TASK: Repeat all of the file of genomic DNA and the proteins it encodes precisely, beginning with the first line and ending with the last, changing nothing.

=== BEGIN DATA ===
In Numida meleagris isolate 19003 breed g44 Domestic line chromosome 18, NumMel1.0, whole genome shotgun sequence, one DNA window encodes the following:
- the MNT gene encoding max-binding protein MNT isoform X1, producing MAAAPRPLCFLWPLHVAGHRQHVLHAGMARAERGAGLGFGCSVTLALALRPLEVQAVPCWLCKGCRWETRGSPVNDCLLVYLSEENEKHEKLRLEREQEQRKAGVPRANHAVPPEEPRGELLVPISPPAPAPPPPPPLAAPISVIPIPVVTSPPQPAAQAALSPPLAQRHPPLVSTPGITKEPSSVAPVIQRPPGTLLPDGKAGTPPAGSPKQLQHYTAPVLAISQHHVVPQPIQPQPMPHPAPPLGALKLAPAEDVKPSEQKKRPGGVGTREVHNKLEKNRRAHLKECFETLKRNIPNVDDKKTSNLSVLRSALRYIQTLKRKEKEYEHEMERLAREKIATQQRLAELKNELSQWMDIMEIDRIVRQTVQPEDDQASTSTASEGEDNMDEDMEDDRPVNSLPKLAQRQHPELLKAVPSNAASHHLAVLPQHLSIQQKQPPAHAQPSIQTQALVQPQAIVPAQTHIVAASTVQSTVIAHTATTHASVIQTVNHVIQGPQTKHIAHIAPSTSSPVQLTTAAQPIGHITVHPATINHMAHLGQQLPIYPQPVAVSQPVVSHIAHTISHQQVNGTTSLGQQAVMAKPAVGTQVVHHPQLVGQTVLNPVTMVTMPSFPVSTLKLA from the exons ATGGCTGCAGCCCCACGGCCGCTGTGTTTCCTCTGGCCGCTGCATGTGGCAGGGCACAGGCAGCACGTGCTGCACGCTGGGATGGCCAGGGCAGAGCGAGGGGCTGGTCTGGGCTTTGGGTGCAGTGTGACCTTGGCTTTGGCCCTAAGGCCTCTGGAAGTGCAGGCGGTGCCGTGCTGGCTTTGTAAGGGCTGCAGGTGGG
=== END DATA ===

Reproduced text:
In Numida meleagris isolate 19003 breed g44 Domestic line chromosome 18, NumMel1.0, whole genome shotgun sequence, one DNA window encodes the following:
- the MNT gene encoding max-binding protein MNT isoform X1, producing MAAAPRPLCFLWPLHVAGHRQHVLHAGMARAERGAGLGFGCSVTLALALRPLEVQAVPCWLCKGCRWETRGSPVNDCLLVYLSEENEKHEKLRLEREQEQRKAGVPRANHAVPPEEPRGELLVPISPPAPAPPPPPPLAAPISVIPIPVVTSPPQPAAQAALSPPLAQRHPPLVSTPGITKEPSSVAPVIQRPPGTLLPDGKAGTPPAGSPKQLQHYTAPVLAISQHHVVPQPIQPQPMPHPAPPLGALKLAPAEDVKPSEQKKRPGGVGTREVHNKLEKNRRAHLKECFETLKRNIPNVDDKKTSNLSVLRSALRYIQTLKRKEKEYEHEMERLAREKIATQQRLAELKNELSQWMDIMEIDRIVRQTVQPEDDQASTSTASEGEDNMDEDMEDDRPVNSLPKLAQRQHPELLKAVPSNAASHHLAVLPQHLSIQQKQPPAHAQPSIQTQALVQPQAIVPAQTHIVAASTVQSTVIAHTATTHASVIQTVNHVIQGPQTKHIAHIAPSTSSPVQLTTAAQPIGHITVHPATINHMAHLGQQLPIYPQPVAVSQPVVSHIAHTISHQQVNGTTSLGQQAVMAKPAVGTQVVHHPQLVGQTVLNPVTMVTMPSFPVSTLKLA from the exons ATGGCTGCAGCCCCACGGCCGCTGTGTTTCCTCTGGCCGCTGCATGTGGCAGGGCACAGGCAGCACGTGCTGCACGCTGGGATGGCCAGGGCAGAGCGAGGGGCTGGTCTGGGCTTTGGGTGCAGTGTGACCTTGGCTTTGGCCCTAAGGCCTCTGGAAGTGCAGGCGGTGCCGTGCTGGCTTTGTAAGGGCTGCAGGTGGG